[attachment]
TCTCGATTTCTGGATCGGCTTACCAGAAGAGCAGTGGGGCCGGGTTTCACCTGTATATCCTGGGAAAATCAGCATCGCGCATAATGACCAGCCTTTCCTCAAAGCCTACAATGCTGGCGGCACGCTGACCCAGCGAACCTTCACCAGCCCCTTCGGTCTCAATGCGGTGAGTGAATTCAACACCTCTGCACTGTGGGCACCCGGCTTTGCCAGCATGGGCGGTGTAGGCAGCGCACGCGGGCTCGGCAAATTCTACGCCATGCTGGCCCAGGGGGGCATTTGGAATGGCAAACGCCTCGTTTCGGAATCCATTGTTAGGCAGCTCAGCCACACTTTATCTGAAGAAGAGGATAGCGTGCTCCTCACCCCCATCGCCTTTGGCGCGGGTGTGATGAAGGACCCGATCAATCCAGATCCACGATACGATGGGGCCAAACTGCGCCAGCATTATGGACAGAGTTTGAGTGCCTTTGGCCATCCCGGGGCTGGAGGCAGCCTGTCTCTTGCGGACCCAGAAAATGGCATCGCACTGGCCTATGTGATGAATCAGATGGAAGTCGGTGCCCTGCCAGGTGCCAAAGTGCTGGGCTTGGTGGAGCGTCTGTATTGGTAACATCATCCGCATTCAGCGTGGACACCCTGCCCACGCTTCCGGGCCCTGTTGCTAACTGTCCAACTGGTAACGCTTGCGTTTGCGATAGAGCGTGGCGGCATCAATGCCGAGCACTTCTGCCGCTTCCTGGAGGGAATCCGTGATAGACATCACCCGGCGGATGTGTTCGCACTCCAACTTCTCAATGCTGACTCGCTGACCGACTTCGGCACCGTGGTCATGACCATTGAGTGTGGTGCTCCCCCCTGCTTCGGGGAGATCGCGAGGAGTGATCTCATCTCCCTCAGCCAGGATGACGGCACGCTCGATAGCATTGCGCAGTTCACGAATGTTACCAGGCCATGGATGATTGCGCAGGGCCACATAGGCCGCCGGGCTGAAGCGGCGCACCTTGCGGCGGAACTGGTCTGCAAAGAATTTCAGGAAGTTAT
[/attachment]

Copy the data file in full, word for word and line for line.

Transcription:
TCTCGATTTCTGGATCGGCTTACCAGAAGAGCAGTGGGGCCGGGTTTCACCTGTATATCCTGGGAAAATCAGCATCGCGCATAATGACCAGCCTTTCCTCAAAGCCTACAATGCTGGCGGCACGCTGACCCAGCGAACCTTCACCAGCCCCTTCGGTCTCAATGCGGTGAGTGAATTCAACACCTCTGCACTGTGGGCACCCGGCTTTGCCAGCATGGGCGGTGTAGGCAGCGCACGCGGGCTCGGCAAATTCTACGCCATGCTGGCCCAGGGGGGCATTTGGAATGGCAAACGCCTCGTTTCGGAATCCATTGTTAGGCAGCTCAGCCACACTTTATCTGAAGAAGAGGATAGCGTGCTCCTCACCCCCATCGCCTTTGGCGCGGGTGTGATGAAGGACCCGATCAATCCAGATCCACGATACGATGGGGCCAAACTGCGCCAGCATTATGGACAGAGTTTGAGTGCCTTTGGCCATCCCGGGGCTGGAGGCAGCCTGTCTCTTGCGGACCCAGAAAATGGCATCGCACTGGCCTATGTGATGAATCAGATGGAAGTCGGTGCCCTGCCAGGTGCCAAAGTGCTGGGCTTGGTGGAGCGTCTGTATTGGTAACATCATCCGCATTCAGCGTGGACACCCTGCCCACGCTTCCGGGCCCTGTTGCTAACTGTCCAACTGGTAACGCTTGCGTTTGCGATAGAGCGTGGCGGCATCAATGCCGAGCACTTCTGCCGCTTCCTGGAGGGAATCCGTGATAGACATCACCCGGCGGATGTGTTCGCACTCCAACTTCTCAATGCTGACTCGCTGACCGACTTCGGCACCGTGGTCATGACCATTGAGTGTGGTGCTCCCCCCTGCTTCGGGGAGATCGCGAGGAGTGATCTCATCTCCCTCAGCCAGGATGACGGCACGCTCGATAGCATTGCGCAGTTCACGAATGTTACCAGGCCATGGATGATTGCGCAGGGCCACATAGGCCGCCGGGCTGAAGCGGCGCACCTTGCGGCGGAACTGGTCTGCAAAGAATTTCAGGAAGTTAT